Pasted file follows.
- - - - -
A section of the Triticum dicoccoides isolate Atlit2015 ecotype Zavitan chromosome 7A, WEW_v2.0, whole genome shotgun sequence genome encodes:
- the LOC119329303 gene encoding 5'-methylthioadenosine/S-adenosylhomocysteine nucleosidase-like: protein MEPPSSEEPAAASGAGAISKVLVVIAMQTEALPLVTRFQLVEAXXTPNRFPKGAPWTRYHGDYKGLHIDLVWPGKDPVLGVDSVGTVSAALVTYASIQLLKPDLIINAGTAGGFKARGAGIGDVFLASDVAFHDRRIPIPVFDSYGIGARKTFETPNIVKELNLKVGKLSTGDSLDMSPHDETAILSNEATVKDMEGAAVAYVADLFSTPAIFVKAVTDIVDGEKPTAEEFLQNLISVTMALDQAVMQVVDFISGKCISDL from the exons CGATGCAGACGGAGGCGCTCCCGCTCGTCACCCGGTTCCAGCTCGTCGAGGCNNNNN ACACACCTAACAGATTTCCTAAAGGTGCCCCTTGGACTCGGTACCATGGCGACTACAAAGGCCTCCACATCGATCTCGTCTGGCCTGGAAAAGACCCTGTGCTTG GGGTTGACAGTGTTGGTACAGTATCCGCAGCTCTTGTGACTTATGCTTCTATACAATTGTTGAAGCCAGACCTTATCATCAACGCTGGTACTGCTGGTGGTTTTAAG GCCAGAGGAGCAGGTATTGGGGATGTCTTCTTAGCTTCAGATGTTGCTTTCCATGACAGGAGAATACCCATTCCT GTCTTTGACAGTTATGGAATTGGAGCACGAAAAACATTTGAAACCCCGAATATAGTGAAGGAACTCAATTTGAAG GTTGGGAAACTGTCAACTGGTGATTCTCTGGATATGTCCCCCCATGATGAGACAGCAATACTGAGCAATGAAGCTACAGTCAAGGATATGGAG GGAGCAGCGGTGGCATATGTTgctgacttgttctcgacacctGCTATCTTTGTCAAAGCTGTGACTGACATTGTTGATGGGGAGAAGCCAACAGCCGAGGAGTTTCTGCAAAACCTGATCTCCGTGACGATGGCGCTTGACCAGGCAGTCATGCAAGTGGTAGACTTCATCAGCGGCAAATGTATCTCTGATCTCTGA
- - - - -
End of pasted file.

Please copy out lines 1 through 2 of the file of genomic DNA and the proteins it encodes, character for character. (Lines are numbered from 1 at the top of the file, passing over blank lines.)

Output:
A section of the Triticum dicoccoides isolate Atlit2015 ecotype Zavitan chromosome 7A, WEW_v2.0, whole genome shotgun sequence genome encodes:
- the LOC119329303 gene encoding 5'-methylthioadenosine/S-adenosylhomocysteine nucleosidase-like: protein MEPPSSEEPAAASGAGAISKVLVVIAMQTEALPLVTRFQLVEAXXTPNRFPKGAPWTRYHGDYKGLHIDLVWPGKDPVLGVDSVGTVSAALVTYASIQLLKPDLIINAGTAGGFKARGAGIGDVFLASDVAFHDRRIPIPVFDSYGIGARKTFETPNIVKELNLKVGKLSTGDSLDMSPHDETAILSNEATVKDMEGAAVAYVADLFSTPAIFVKAVTDIVDGEKPTAEEFLQNLISVTMALDQAVMQVVDFISGKCISDL from the exons CGATGCAGACGGAGGCGCTCCCGCTCGTCACCCGGTTCCAGCTCGTCGAGGCNNNNN ACACACCTAACAGATTTCCTAAAGGTGCCCCTTGGACTCGGTACCATGGCGACTACAAAGGCCTCCACATCGATCTCGTCTGGCCTGGAAAAGACCCTGTGCTTG GGGTTGACAGTGTTGGTACAGTATCCGCAGCTCTTGTGACTTATGCTTCTATACAATTGTTGAAGCCAGACCTTATCATCAACGCTGGTACTGCTGGTGGTTTTAAG GCCAGAGGAGCAGGTATTGGGGATGTCTTCTTAGCTTCAGATGTTGCTTTCCATGACAGGAGAATACCCATTCCT GTCTTTGACAGTTATGGAATTGGAGCACGAAAAACATTTGAAACCCCGAATATAGTGAAGGAACTCAATTTGAAG GTTGGGAAACTGTCAACTGGTGATTCTCTGGATATGTCCCCCCATGATGAGACAGCAATACTGAGCAATGAAGCTACAGTCAAGGATATGGAG GGAGCAGCGGTGGCATATGTTgctgacttgttctcgacacctGCTATCTTTGTCAAAGCTGTGACTGACATTGTTGATGGGGAGAAGCCAACAGCCGAGGAGTTTCTGCAAAACCTGATCTCCGTGACGATGGCGCTTGACCAGGCAGTCATGCAAGTGGTAGACTTCATCAGCGGCAAATGTATCTCTGATCTCTGA